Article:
India Edges Closer to Having First Chip Fab

Article By : Alan Patterson

India's ISMC consortium plans to invest $3 billion in the nation's first 65-nm analog chip fab in the southwestern state of Karnataka.

India is edging toward the construction of its first IC fab in the southwestern state of Karnataka following ISMC’s recent announcement.

The project would invest about $3 billion in a 65–nm analog chip fab, according to a statement by India’s Next Orbit Ventures, a fund management firm that aims to kickstart the effort. Israel’s Tower Semiconductor said it will be a technology provider for the project.

“If and when this project should take place, Tower will be only an integrator and a technology partner,” Tower spokeswoman Shahar Orit told EE Times. Orit declined to provide details, citing Tower’s expected acquisition by Intel. Intel also declined to comment due to the acquisition of Tower having yet to be formally approved.

Sri Basavaraj Bommai, chief minister of Karnataka, met with the ISMC team. Erez Imberman, VP of Tower Semiconductor, also attended the meeting. (Source: Next Orbit Ventures)

ISMC has requested 150 acres of land in the Kochanahalli Industrial area as part of the Indian Semiconductor Mission, pending approval by the government of India. The government would provide as much as half the cost of the fab project, depending on the process technology.

India aims to build a semiconductor industry just as nations around the world including the U.S., Europe, and Japan are proceeding with plans to rebuild their flagging chip industries. Shortages of semiconductors have caused billions of dollars of losses for companies ranging from carmakers to chip equipment suppliers.

India has been in talks with Intel, GlobalFoundries, and Taiwan Semiconductor Manufacturing Co. Ltd (TSMC) about setting up domestic operations to build more high–tech manufacturing in the country, according to a Bloomberg report.

Prime Minister Narendra Modi’s government in 2021 announced a $10 billion incentive package to attract flat–panel display and chip manufacturers to set up in India, which aims to replace China as the electronics factory of the world, the report said.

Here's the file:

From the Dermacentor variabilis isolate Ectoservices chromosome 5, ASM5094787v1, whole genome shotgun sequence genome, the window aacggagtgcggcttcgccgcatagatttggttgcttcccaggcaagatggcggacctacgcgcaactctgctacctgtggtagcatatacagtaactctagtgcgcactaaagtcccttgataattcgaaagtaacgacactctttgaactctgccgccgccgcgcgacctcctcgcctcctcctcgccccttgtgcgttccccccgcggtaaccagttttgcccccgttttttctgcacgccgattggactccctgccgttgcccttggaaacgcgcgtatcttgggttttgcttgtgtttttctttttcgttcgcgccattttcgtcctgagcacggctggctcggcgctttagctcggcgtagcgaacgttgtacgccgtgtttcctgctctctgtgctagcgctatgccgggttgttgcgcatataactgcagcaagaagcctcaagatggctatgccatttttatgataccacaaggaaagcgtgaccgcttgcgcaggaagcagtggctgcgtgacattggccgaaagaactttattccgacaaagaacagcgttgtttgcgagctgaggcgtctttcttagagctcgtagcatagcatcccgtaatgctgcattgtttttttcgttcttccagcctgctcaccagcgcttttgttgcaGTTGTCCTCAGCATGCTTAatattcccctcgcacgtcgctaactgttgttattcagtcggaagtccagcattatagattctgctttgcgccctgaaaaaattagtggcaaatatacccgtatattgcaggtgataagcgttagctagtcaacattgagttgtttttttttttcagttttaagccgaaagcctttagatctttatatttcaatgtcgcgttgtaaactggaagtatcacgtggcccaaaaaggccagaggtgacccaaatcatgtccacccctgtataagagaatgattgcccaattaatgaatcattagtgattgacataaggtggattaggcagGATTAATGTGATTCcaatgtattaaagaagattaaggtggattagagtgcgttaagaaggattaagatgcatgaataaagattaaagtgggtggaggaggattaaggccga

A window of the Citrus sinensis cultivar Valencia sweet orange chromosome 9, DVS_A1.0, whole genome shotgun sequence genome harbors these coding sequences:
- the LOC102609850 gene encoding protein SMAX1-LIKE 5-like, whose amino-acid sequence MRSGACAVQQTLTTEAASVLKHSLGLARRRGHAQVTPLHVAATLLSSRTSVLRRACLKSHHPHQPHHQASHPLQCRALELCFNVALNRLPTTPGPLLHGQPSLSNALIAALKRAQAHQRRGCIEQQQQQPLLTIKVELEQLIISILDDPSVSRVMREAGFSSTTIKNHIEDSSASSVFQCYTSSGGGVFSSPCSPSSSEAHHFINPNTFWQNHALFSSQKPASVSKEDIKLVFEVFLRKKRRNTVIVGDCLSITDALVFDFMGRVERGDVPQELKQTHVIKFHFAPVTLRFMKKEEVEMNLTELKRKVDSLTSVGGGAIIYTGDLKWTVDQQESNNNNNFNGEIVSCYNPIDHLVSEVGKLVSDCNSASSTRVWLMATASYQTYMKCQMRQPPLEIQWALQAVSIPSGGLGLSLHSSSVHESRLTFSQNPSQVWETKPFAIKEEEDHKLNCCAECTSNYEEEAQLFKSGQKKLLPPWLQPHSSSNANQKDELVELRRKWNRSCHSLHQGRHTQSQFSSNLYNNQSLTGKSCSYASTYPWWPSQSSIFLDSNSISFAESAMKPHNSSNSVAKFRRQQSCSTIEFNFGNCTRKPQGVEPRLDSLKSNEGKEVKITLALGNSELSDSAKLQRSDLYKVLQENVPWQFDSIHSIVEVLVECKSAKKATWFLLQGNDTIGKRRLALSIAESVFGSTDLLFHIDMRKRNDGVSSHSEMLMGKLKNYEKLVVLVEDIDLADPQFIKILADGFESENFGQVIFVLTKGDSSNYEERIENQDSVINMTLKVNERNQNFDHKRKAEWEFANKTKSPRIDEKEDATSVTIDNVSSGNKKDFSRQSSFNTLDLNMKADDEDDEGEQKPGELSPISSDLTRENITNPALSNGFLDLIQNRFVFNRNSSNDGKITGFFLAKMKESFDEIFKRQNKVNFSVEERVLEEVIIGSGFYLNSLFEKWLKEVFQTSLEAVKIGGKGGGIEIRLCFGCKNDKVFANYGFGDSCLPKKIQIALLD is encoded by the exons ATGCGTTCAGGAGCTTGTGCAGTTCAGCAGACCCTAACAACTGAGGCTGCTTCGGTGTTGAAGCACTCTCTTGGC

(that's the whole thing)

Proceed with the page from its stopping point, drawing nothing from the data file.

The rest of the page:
ISMC is not the only project to make chips in India. Mining and metals group Vedanta has signed an agreement with Taiwan’s Foxconn to start semiconductor production as early as 2025 with an investment of about $10 billion, according to press reports.

As electronics manufacturing shifts away from China, companies have been evaluating India as a new production base. Apple has started making the iPhone 13 in India as the U.S. tech giant tries to reduce reliance on its Chinese supply chain, according to a Reuters report. Apple contract manufacturer Foxconn is assembling the phones in the town of Sriperumbudur in Tamil Nadu state, according to the report.

So far, India has attracted investments by overseas and domestic chip companies that are mainly focusing on design. Continental Design India Ltd. is the nation’s only chip manufacturer, providing discrete devices such as transistors, diodes, and rectifiers.

To achieve its fab dreams and global competitiveness, India will need to attract an ecosystem of semiconductor materials and equipment suppliers — an effort that could take decades.

The Chinese government more than 20 years ago targeted semiconductors as a pillar industry, so far with little success. The government’s Made in China 2025 project — announced in 2015 — would increase the country’s chip output to 70% of domestic demand by 2025. The nation currently makes less than 20%, partly due to restrictions on imports of key production technology imposed by the U.S. government.

This article was originally published on EE Times.

Alan Patterson has worked as an electronics journalist in Asia for most of his career. In addition to EE Times, he has been a reporter and an editor for Bloomberg News and Dow Jones Newswires. He has lived for more than 30 years in Hong Kong and Taipei and has covered tech companies in the greater China region during that time.


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